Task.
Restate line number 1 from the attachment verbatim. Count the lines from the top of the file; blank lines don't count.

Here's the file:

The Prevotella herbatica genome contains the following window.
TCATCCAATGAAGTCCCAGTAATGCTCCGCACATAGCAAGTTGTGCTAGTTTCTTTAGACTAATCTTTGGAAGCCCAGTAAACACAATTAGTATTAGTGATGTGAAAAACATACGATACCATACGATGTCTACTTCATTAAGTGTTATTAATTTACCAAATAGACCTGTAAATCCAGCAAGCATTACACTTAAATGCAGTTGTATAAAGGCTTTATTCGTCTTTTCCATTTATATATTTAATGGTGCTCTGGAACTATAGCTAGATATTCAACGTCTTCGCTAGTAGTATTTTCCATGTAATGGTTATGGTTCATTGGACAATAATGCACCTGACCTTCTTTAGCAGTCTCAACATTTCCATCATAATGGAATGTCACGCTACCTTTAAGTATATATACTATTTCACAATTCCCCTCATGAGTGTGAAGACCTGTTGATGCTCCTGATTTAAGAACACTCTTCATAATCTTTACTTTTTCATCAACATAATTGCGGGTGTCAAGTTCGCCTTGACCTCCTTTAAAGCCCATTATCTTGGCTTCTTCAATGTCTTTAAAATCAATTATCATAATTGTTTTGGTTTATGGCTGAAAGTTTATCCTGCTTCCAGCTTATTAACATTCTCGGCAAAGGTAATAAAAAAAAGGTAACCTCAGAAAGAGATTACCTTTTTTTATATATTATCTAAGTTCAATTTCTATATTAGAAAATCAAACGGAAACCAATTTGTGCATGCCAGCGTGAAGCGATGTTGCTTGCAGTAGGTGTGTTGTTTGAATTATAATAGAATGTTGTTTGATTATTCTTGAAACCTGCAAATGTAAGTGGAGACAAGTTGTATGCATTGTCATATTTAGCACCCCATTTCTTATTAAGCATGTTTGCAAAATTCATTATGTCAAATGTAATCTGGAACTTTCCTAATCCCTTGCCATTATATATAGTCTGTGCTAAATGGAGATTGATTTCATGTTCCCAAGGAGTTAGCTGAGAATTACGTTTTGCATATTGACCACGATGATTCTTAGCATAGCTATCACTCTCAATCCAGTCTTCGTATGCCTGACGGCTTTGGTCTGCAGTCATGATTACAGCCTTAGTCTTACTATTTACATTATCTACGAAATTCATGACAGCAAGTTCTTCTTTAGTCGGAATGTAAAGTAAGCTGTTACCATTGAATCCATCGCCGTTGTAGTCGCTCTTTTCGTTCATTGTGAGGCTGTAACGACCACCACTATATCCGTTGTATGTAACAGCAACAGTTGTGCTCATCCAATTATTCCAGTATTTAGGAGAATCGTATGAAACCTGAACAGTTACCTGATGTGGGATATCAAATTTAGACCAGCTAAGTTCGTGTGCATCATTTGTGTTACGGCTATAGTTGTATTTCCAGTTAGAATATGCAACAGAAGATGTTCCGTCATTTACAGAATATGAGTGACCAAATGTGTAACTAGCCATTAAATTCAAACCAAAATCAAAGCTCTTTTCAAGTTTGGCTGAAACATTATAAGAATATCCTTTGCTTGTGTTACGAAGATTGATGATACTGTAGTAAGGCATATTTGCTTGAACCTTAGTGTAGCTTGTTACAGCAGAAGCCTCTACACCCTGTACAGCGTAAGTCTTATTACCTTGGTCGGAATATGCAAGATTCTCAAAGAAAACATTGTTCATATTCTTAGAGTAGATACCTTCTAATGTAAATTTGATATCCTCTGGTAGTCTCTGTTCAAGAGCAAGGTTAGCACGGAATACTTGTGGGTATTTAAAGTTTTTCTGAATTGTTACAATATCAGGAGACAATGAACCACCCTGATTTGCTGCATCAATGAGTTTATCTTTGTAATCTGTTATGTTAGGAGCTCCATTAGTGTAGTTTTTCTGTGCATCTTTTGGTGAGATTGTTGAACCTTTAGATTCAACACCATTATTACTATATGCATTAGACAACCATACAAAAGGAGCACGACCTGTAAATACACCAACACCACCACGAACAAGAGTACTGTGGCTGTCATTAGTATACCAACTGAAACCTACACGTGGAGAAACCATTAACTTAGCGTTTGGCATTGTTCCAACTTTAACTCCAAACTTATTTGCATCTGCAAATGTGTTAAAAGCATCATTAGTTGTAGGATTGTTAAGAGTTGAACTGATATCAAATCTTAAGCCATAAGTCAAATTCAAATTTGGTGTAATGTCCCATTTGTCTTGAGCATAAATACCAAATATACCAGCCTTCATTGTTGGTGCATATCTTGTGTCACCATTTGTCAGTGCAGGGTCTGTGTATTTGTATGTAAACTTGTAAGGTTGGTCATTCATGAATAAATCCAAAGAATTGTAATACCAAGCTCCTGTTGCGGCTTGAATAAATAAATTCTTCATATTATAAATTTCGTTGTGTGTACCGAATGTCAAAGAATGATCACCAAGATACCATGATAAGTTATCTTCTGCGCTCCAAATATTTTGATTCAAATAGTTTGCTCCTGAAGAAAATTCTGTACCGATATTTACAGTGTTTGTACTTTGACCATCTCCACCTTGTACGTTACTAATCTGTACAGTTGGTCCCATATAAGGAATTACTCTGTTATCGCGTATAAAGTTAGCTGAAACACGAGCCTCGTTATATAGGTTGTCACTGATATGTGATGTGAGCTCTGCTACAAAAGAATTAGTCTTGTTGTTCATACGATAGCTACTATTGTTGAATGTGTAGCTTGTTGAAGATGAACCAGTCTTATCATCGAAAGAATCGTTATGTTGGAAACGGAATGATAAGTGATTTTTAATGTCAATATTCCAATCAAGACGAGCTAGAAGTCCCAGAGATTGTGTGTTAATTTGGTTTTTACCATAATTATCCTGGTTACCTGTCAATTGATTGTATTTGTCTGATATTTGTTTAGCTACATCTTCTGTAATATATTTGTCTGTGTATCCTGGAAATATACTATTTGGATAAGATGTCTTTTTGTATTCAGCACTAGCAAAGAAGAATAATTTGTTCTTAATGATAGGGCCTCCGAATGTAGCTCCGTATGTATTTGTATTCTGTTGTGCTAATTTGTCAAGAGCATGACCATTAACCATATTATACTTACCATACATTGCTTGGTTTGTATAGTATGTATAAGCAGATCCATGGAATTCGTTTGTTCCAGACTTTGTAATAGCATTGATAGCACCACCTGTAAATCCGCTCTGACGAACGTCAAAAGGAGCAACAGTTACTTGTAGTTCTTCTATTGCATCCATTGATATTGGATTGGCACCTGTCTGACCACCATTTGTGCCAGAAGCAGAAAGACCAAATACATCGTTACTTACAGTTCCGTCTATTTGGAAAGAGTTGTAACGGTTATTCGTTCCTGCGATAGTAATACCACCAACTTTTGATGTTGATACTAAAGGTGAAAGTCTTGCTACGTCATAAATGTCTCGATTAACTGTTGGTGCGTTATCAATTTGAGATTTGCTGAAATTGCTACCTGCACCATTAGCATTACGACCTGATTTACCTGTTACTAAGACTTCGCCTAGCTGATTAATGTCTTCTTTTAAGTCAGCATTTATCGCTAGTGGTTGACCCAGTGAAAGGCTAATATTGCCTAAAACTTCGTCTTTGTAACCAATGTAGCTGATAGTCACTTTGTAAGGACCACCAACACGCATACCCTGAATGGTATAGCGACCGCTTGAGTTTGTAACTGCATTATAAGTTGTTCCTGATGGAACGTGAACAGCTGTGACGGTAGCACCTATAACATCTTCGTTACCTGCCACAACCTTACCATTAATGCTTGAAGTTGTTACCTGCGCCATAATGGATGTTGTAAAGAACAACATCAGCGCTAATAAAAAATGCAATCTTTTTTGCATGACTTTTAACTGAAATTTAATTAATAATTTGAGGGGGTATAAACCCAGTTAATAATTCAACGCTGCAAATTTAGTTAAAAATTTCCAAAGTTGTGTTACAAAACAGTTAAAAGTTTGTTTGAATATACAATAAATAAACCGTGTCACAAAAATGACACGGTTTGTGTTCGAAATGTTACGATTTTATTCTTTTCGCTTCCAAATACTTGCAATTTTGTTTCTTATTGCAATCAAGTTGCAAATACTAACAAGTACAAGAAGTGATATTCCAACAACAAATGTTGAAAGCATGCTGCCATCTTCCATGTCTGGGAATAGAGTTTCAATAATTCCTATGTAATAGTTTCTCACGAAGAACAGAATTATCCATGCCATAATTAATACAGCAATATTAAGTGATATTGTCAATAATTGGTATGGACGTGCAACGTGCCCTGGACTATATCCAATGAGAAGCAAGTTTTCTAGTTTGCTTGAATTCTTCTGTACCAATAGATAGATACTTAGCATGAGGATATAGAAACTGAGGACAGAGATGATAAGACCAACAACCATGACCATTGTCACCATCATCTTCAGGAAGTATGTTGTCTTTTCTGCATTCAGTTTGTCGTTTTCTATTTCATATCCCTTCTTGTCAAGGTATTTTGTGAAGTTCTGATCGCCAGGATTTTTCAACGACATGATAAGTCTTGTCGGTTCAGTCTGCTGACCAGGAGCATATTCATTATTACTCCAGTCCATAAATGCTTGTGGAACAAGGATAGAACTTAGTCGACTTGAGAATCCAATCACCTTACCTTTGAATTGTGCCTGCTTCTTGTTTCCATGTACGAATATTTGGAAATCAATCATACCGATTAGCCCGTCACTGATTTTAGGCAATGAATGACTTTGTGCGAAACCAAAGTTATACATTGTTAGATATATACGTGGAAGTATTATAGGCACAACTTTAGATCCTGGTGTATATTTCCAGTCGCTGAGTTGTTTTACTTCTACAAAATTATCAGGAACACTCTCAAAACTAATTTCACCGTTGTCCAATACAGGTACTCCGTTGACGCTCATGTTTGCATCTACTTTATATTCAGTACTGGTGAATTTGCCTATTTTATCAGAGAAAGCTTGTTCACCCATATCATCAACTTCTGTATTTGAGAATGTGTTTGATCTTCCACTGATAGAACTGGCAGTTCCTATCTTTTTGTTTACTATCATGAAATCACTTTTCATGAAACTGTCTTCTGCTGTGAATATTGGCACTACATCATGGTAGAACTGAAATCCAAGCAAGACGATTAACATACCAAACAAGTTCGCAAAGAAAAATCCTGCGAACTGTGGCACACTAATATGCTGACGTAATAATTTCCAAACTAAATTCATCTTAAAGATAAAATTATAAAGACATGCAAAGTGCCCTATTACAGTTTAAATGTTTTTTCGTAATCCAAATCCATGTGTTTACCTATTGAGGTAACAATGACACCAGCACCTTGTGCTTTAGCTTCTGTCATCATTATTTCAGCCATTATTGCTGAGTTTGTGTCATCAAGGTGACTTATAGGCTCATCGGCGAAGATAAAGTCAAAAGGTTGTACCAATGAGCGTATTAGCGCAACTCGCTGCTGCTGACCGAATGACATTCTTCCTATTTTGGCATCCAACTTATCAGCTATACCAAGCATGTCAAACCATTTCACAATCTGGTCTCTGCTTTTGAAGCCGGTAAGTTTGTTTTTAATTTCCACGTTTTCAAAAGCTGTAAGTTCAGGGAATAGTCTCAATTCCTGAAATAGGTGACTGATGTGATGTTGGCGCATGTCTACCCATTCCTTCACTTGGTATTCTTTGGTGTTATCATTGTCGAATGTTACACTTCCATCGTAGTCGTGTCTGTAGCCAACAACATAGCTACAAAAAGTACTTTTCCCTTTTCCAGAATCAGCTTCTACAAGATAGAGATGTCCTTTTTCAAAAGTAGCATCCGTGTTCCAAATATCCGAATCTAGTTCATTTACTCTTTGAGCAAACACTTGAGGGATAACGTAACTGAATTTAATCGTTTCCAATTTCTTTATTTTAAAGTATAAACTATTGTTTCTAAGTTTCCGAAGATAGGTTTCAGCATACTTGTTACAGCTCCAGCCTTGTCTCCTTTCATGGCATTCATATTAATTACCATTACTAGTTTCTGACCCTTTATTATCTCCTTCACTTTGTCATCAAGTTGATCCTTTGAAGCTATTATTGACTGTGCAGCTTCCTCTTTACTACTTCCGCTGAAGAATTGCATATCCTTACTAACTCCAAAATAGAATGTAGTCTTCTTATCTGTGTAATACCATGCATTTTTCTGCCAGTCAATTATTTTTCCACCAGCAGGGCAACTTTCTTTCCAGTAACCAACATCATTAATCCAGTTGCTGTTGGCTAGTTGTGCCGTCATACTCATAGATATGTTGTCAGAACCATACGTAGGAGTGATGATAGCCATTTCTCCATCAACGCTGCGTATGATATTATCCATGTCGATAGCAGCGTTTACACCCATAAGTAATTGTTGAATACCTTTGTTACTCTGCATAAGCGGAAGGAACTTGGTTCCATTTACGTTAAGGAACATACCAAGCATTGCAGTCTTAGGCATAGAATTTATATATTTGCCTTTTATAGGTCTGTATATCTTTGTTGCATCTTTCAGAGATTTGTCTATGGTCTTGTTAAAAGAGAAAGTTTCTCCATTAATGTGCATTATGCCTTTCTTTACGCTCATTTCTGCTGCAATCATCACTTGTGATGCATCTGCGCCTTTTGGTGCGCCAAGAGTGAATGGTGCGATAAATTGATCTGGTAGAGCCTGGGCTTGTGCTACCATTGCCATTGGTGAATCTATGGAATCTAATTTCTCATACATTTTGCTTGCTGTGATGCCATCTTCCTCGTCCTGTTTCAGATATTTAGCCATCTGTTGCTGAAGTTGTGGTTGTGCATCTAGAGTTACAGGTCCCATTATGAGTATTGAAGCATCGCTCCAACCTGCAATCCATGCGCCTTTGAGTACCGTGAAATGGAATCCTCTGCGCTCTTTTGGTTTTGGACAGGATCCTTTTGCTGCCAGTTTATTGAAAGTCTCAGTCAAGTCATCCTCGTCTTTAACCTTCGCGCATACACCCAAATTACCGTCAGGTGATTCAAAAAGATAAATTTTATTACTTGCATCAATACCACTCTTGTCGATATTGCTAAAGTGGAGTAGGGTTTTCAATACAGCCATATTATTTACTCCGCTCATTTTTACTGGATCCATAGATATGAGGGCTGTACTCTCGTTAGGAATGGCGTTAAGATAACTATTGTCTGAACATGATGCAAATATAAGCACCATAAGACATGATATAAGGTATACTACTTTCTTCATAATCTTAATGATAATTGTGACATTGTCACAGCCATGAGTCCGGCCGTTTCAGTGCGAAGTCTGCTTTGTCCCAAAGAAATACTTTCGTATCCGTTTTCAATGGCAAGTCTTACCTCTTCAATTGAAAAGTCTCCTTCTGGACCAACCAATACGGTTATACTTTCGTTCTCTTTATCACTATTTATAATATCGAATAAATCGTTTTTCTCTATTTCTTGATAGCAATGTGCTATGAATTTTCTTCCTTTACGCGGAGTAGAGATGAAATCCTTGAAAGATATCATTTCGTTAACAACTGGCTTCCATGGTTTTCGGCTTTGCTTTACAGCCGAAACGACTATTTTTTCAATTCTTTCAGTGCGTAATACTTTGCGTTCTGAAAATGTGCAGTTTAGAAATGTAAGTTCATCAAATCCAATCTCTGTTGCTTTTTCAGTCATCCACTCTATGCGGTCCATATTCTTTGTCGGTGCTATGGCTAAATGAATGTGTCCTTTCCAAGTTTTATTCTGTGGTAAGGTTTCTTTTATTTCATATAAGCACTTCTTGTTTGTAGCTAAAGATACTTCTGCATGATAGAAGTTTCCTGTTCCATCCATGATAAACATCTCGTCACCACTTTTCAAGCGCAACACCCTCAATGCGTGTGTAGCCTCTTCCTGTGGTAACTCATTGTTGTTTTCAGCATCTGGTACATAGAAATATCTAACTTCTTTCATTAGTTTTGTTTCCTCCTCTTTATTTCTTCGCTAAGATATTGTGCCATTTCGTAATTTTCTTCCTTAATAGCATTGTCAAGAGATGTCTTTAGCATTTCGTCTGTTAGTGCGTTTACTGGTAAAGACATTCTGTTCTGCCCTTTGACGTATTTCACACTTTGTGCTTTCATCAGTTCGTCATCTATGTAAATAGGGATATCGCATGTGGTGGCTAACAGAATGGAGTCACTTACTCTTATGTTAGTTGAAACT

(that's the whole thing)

The Prevotella herbatica genome contains the following window.